Is it OK for Someone to Proofread Your College Application Essay?

Getting another pair of eyes on an essay is a good idea, experts say, but don't go overboard.

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Asking a teacher or family member to proofread your college essay can be a great idea, but when does getting outside help become too much? This week, our experts weigh in on the best practices for proofreading your essay, along with some definite red flags to avoid. Ashley Banks of White Plains, N.Y., asks:

Q: Is it OK to have someone proofread your essay?

A: Proofread, yes. Rewrite, no!

Janet Rosier, independent college admissions consultant, Janet Rosier's Educational Resources The essay is a very important part of your application. It is the only time you are speaking for yourself. It is perfectly fine to have a trusted adult read your essay and give a critique. However, you want to keep this to a minimum—one or, at most, two people. If you have too many people giving you advice, your voice may get lost. The colleges are serious when they say they want to hear your voice in the essay—not your parent's voice and not your English teacher's voice. The college admissions officers are pretty savvy and can spot an essay that has been overly massaged by others.

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A: Does James Patterson have someone review his novels? Well, yes!

Susan Sykes, president, SS Advisor And you should have someone review your application essays. Ask a trusted teacher (with good command of written English) to provide feedback about how your essay "holds" together; ask a parent or aunt or uncle to review the document for spelling and grammatical errors. And ask a friend whether the essay "sounds" like you. Your grades, testing, and résumé provide the skeleton of your application. Your essay adds personality and flair. Your essay represents you and you want to present your very best self to colleges.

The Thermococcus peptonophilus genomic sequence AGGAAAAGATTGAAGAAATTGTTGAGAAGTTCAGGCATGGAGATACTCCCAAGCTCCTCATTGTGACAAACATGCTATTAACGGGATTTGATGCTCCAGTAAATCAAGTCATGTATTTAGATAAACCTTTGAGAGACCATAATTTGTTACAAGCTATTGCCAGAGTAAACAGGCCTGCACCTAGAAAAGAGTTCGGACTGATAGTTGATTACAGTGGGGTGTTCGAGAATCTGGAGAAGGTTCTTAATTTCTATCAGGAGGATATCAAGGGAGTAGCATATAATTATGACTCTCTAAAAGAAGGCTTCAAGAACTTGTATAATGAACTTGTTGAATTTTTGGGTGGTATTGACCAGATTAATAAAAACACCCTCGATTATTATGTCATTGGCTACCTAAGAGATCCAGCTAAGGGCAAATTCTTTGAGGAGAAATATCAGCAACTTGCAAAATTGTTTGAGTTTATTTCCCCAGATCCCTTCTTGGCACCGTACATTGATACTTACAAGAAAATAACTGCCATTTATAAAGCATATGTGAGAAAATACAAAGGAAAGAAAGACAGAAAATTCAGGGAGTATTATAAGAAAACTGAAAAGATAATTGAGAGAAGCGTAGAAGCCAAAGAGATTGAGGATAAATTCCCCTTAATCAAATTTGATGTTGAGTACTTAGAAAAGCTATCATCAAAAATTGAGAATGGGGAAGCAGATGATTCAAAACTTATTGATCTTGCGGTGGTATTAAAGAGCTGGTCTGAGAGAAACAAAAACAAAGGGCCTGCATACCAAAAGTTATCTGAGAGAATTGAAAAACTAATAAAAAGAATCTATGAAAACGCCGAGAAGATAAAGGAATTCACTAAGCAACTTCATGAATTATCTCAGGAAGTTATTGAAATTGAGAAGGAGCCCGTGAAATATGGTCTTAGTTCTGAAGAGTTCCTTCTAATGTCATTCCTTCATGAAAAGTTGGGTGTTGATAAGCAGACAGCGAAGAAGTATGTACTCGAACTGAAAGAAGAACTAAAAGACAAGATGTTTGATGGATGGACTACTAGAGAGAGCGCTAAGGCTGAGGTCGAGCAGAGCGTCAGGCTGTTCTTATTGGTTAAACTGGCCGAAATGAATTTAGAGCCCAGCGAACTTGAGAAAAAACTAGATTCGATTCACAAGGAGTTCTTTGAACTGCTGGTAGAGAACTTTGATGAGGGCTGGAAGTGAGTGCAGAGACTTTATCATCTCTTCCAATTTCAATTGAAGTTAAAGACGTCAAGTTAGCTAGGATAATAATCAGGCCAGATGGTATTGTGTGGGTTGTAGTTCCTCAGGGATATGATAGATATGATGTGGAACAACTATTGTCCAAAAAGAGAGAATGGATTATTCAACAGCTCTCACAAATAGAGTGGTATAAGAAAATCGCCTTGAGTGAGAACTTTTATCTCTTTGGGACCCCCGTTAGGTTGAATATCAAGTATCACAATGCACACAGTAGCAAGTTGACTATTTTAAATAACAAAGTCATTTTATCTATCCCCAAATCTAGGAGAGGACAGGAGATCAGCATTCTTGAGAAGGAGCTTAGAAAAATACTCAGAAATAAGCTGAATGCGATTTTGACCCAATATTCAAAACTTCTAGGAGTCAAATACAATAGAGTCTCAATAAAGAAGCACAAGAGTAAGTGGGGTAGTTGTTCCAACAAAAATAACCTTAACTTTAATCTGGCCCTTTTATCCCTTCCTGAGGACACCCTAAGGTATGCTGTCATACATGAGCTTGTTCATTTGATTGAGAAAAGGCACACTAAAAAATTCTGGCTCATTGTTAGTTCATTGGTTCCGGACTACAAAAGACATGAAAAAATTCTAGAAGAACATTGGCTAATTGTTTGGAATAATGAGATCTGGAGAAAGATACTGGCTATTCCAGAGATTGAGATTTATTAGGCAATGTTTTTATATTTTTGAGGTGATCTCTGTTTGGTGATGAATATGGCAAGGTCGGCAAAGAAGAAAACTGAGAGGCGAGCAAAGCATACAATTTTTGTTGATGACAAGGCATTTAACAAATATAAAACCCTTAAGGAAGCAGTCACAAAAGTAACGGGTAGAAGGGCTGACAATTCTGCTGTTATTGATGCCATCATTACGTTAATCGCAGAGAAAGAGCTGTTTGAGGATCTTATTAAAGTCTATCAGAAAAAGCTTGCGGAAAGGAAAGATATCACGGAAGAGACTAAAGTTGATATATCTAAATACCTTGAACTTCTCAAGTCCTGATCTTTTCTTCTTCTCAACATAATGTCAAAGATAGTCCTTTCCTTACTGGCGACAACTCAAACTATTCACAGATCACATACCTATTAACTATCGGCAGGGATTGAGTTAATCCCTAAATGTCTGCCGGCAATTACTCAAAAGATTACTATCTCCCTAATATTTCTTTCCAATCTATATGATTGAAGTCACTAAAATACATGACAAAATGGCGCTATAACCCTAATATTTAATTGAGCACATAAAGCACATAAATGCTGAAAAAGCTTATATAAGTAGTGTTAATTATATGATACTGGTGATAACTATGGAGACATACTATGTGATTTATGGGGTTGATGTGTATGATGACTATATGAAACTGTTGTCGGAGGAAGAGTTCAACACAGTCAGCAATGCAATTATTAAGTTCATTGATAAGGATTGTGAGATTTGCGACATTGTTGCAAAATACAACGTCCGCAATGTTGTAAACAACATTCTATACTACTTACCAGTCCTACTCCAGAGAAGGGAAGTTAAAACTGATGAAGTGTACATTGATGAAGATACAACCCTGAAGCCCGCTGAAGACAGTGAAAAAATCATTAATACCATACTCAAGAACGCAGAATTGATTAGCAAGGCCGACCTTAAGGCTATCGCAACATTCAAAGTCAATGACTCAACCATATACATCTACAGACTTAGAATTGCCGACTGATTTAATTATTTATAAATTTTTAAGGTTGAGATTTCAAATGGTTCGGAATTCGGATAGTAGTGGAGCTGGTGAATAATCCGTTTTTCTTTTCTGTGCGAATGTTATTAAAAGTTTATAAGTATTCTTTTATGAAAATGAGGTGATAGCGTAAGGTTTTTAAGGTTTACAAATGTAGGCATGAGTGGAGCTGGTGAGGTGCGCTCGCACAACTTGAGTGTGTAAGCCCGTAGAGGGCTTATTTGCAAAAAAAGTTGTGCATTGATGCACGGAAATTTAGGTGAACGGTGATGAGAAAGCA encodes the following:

See all of Susan's admissions advice.

A: Many eyes are fine, but only one voice.

James Maroney, director, First Choice College Placement The college admissions essay should represent a student's best work, so it is acceptable to have others edit the essay. I would recommend that several people look at the essay, and see if after reading it they get a sense that the essay really represents the person who wrote it. While it is OK to edit, and make suggestions for improving, the essay should be the student's own work and in the student's unique voice. So, editing an essay is permissible, but writing an essay for a student or significantly rewriting an essay is not.

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A: Don't let silly mistakes kill your chances for admission.

Linda Turner, president, The College Choice Proofread, proofread, proofread. Like "location, location, location" for real estate value, proofreading is tantamount to producing an essay that rises to the top for admission readers. A good rule of thumb is "two sets of eyes." It is not only OK to have someone proofread your essays, it is essential that someone other than yourself do this. We all know how easy it is to miss errors that are right in front of us. Neglecting to proofread for grammar, spelling, and unconscious serious errors says to the reader that you are sloppy and don't really care about his or her college. Just remember: proofreading is not the same as having someone else rewrite your essay.

See all of Linda's admissions advice.

[Read other do's and don'ts for college admissions essays.]

A: A good essay should be delicious from start to finish.

Julie Manhan, founder, College Navigation It's not only OK; it's essential. Submitting an essay that has spelling and grammatical errors is like leaving out an ingredient in your famous chocolate chip cookies. Sure, they may still taste OK, but they're not as good as they could have been. Leave out a crucial ingredient and they may be inedible. Errors are distracting. A misplaced comma can even change the tone. So, find someone who has experience correcting essays to take a look at yours. Listen to their comments, too. Their insight may help you focus your essay; making your essay memorable for all the right reasons.

See all of Julie's admissions advice.

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